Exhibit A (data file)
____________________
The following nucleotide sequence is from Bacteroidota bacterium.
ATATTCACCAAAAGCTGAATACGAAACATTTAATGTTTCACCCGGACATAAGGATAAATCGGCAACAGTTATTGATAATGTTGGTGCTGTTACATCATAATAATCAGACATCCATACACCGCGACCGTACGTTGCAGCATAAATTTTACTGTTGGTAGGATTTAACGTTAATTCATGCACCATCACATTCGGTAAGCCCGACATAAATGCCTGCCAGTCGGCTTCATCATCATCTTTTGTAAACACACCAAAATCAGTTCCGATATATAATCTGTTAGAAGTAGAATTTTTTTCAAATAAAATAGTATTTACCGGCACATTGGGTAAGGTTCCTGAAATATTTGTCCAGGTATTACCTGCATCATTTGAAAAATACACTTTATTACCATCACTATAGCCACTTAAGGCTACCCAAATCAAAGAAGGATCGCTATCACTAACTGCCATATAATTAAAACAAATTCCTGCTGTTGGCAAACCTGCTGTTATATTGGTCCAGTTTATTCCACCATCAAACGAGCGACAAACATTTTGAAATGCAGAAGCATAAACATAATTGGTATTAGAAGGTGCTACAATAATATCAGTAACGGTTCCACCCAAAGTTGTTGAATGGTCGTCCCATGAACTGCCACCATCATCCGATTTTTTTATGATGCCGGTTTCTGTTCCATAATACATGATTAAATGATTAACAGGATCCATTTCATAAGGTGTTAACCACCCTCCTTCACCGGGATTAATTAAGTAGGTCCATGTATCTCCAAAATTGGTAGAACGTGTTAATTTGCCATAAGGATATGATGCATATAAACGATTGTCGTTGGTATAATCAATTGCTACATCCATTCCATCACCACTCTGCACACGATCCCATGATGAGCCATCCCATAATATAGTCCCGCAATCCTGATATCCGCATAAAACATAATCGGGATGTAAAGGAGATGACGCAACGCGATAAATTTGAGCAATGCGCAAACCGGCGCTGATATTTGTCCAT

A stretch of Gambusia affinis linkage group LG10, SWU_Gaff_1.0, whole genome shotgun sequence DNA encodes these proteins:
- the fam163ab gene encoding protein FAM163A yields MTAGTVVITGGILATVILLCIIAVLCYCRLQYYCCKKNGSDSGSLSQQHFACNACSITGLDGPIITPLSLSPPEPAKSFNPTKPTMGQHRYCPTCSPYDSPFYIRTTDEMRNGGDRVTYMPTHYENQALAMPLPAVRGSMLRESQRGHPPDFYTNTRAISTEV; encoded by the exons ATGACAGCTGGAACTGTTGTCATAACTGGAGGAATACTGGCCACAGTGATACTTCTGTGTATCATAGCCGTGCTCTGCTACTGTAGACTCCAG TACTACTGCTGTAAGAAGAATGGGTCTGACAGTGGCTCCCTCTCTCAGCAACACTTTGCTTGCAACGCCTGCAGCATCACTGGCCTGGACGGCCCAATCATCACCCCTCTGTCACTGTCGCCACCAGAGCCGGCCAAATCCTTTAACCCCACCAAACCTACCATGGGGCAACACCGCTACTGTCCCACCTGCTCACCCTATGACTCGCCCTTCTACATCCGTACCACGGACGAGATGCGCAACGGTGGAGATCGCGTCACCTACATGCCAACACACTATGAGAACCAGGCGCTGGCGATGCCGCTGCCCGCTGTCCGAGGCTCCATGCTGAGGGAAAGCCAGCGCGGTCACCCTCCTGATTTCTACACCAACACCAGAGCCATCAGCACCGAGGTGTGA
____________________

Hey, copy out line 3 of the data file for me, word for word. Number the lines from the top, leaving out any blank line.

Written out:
A stretch of Gambusia affinis linkage group LG10, SWU_Gaff_1.0, whole genome shotgun sequence DNA encodes these proteins: